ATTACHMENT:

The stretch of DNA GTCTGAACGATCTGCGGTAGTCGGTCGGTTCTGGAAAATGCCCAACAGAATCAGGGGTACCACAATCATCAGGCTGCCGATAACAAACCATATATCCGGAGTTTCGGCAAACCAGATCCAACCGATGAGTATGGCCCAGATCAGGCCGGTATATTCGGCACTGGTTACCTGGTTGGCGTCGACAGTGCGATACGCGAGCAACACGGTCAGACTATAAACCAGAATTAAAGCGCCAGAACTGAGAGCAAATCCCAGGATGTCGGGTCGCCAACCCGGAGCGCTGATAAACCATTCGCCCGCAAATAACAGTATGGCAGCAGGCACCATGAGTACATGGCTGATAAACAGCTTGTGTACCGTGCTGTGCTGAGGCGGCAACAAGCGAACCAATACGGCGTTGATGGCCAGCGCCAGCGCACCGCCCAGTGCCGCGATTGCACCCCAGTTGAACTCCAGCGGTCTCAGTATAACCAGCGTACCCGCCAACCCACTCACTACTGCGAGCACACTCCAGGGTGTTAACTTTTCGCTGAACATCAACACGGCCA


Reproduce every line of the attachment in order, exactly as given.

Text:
The stretch of DNA GTCTGAACGATCTGCGGTAGTCGGTCGGTTCTGGAAAATGCCCAACAGAATCAGGGGTACCACAATCATCAGGCTGCCGATAACAAACCATATATCCGGAGTTTCGGCAAACCAGATCCAACCGATGAGTATGGCCCAGATCAGGCCGGTATATTCGGCACTGGTTACCTGGTTGGCGTCGACAGTGCGATACGCGAGCAACACGGTCAGACTATAAACCAGAATTAAAGCGCCAGAACTGAGAGCAAATCCCAGGATGTCGGGTCGCCAACCCGGAGCGCTGATAAACCATTCGCCCGCAAATAACAGTATGGCAGCAGGCACCATGAGTACATGGCTGATAAACAGCTTGTGTACCGTGCTGTGCTGAGGCGGCAACAAGCGAACCAATACGGCGTTGATGGCCAGCGCCAGCGCACCGCCCAGTGCCGCGATTGCACCCCAGTTGAACTCCAGCGGTCTCAGTATAACCAGCGTACCCGCCAACCCACTCACTACTGCGAGCACACTCCAGGGTGTTAACTTTTCGCTGAACATCAACACGGCCA